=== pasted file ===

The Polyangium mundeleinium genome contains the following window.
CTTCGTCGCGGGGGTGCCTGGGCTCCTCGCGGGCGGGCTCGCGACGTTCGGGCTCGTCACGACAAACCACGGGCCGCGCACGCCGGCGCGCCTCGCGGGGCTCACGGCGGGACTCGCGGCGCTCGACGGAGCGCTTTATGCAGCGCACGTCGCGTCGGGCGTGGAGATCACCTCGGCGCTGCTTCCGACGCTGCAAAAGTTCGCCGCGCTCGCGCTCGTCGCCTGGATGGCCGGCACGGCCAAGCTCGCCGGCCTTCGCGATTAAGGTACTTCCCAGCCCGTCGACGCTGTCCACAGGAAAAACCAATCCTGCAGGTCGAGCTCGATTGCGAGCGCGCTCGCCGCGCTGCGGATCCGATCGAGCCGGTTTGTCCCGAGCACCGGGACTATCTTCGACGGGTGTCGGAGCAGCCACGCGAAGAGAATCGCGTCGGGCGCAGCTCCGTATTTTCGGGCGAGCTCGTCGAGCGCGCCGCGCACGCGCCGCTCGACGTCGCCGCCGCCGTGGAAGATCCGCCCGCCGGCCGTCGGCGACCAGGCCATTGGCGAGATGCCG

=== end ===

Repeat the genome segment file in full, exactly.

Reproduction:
The Polyangium mundeleinium genome contains the following window.
CTTCGTCGCGGGGGTGCCTGGGCTCCTCGCGGGCGGGCTCGCGACGTTCGGGCTCGTCACGACAAACCACGGGCCGCGCACGCCGGCGCGCCTCGCGGGGCTCACGGCGGGACTCGCGGCGCTCGACGGAGCGCTTTATGCAGCGCACGTCGCGTCGGGCGTGGAGATCACCTCGGCGCTGCTTCCGACGCTGCAAAAGTTCGCCGCGCTCGCGCTCGTCGCCTGGATGGCCGGCACGGCCAAGCTCGCCGGCCTTCGCGATTAAGGTACTTCCCAGCCCGTCGACGCTGTCCACAGGAAAAACCAATCCTGCAGGTCGAGCTCGATTGCGAGCGCGCTCGCCGCGCTGCGGATCCGATCGAGCCGGTTTGTCCCGAGCACCGGGACTATCTTCGACGGGTGTCGGAGCAGCCACGCGAAGAGAATCGCGTCGGGCGCAGCTCCGTATTTTCGGGCGAGCTCGTCGAGCGCGCCGCGCACGCGCCGCTCGACGTCGCCGCCGCCGTGGAAGATCCGCCCGCCGGCCGTCGGCGACCAGGCCATTGGCGAGATGCCG